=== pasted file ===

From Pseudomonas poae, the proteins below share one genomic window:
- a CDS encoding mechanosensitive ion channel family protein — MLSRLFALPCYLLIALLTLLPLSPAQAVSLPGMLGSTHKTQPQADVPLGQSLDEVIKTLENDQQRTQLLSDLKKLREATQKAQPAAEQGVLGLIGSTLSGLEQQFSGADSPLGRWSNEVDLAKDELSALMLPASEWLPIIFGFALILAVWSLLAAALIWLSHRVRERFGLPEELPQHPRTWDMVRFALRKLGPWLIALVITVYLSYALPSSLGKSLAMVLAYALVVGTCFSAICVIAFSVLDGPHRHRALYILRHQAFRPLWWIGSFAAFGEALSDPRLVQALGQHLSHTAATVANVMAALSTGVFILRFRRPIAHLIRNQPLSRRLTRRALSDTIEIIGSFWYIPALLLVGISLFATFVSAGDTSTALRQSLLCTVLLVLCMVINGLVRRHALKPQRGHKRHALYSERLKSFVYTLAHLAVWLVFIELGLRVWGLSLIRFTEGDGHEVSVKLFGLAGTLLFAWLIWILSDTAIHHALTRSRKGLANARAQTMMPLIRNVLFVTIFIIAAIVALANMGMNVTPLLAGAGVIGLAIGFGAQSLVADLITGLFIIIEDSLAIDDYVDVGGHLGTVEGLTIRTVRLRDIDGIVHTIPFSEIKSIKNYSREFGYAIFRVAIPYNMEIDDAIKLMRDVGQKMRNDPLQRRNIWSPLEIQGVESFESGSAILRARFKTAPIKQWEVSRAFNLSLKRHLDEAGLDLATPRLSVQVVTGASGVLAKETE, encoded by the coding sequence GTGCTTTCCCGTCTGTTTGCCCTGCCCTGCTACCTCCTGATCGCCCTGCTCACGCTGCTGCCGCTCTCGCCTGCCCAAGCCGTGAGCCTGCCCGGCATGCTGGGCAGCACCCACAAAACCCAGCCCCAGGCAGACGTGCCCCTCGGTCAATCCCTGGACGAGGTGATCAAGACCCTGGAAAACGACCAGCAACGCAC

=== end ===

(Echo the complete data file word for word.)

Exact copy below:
From Pseudomonas poae, the proteins below share one genomic window:
- a CDS encoding mechanosensitive ion channel family protein — MLSRLFALPCYLLIALLTLLPLSPAQAVSLPGMLGSTHKTQPQADVPLGQSLDEVIKTLENDQQRTQLLSDLKKLREATQKAQPAAEQGVLGLIGSTLSGLEQQFSGADSPLGRWSNEVDLAKDELSALMLPASEWLPIIFGFALILAVWSLLAAALIWLSHRVRERFGLPEELPQHPRTWDMVRFALRKLGPWLIALVITVYLSYALPSSLGKSLAMVLAYALVVGTCFSAICVIAFSVLDGPHRHRALYILRHQAFRPLWWIGSFAAFGEALSDPRLVQALGQHLSHTAATVANVMAALSTGVFILRFRRPIAHLIRNQPLSRRLTRRALSDTIEIIGSFWYIPALLLVGISLFATFVSAGDTSTALRQSLLCTVLLVLCMVINGLVRRHALKPQRGHKRHALYSERLKSFVYTLAHLAVWLVFIELGLRVWGLSLIRFTEGDGHEVSVKLFGLAGTLLFAWLIWILSDTAIHHALTRSRKGLANARAQTMMPLIRNVLFVTIFIIAAIVALANMGMNVTPLLAGAGVIGLAIGFGAQSLVADLITGLFIIIEDSLAIDDYVDVGGHLGTVEGLTIRTVRLRDIDGIVHTIPFSEIKSIKNYSREFGYAIFRVAIPYNMEIDDAIKLMRDVGQKMRNDPLQRRNIWSPLEIQGVESFESGSAILRARFKTAPIKQWEVSRAFNLSLKRHLDEAGLDLATPRLSVQVVTGASGVLAKETE, encoded by the coding sequence GTGCTTTCCCGTCTGTTTGCCCTGCCCTGCTACCTCCTGATCGCCCTGCTCACGCTGCTGCCGCTCTCGCCTGCCCAAGCCGTGAGCCTGCCCGGCATGCTGGGCAGCACCCACAAAACCCAGCCCCAGGCAGACGTGCCCCTCGGTCAATCCCTGGACGAGGTGATCAAGACCCTGGAAAACGACCAGCAACGCAC